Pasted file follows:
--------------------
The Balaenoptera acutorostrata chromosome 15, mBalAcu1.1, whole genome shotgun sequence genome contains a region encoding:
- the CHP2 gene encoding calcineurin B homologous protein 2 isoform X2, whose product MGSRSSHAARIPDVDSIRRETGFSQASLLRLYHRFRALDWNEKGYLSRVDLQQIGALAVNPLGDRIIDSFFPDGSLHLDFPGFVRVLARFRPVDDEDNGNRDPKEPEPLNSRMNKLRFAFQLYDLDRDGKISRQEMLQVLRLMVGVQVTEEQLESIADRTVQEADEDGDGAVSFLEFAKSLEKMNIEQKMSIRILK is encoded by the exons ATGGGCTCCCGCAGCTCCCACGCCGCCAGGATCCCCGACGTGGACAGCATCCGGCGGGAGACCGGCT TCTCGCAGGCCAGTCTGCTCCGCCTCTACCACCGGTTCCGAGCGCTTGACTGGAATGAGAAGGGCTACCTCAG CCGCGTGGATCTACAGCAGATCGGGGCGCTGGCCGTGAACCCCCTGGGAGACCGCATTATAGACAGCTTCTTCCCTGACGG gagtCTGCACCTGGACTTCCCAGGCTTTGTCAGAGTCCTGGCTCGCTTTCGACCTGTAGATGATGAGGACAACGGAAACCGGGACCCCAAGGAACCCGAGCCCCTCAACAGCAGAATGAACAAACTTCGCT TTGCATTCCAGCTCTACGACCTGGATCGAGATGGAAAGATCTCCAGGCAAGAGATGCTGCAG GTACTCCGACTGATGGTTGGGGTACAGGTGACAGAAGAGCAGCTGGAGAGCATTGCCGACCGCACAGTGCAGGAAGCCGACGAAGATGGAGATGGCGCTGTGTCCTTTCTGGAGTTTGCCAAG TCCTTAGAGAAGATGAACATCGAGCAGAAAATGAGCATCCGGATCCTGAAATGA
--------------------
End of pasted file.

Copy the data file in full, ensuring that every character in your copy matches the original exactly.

The Balaenoptera acutorostrata chromosome 15, mBalAcu1.1, whole genome shotgun sequence genome contains a region encoding:
- the CHP2 gene encoding calcineurin B homologous protein 2 isoform X2, whose product MGSRSSHAARIPDVDSIRRETGFSQASLLRLYHRFRALDWNEKGYLSRVDLQQIGALAVNPLGDRIIDSFFPDGSLHLDFPGFVRVLARFRPVDDEDNGNRDPKEPEPLNSRMNKLRFAFQLYDLDRDGKISRQEMLQVLRLMVGVQVTEEQLESIADRTVQEADEDGDGAVSFLEFAKSLEKMNIEQKMSIRILK is encoded by the exons ATGGGCTCCCGCAGCTCCCACGCCGCCAGGATCCCCGACGTGGACAGCATCCGGCGGGAGACCGGCT TCTCGCAGGCCAGTCTGCTCCGCCTCTACCACCGGTTCCGAGCGCTTGACTGGAATGAGAAGGGCTACCTCAG CCGCGTGGATCTACAGCAGATCGGGGCGCTGGCCGTGAACCCCCTGGGAGACCGCATTATAGACAGCTTCTTCCCTGACGG gagtCTGCACCTGGACTTCCCAGGCTTTGTCAGAGTCCTGGCTCGCTTTCGACCTGTAGATGATGAGGACAACGGAAACCGGGACCCCAAGGAACCCGAGCCCCTCAACAGCAGAATGAACAAACTTCGCT TTGCATTCCAGCTCTACGACCTGGATCGAGATGGAAAGATCTCCAGGCAAGAGATGCTGCAG GTACTCCGACTGATGGTTGGGGTACAGGTGACAGAAGAGCAGCTGGAGAGCATTGCCGACCGCACAGTGCAGGAAGCCGACGAAGATGGAGATGGCGCTGTGTCCTTTCTGGAGTTTGCCAAG TCCTTAGAGAAGATGAACATCGAGCAGAAAATGAGCATCCGGATCCTGAAATGA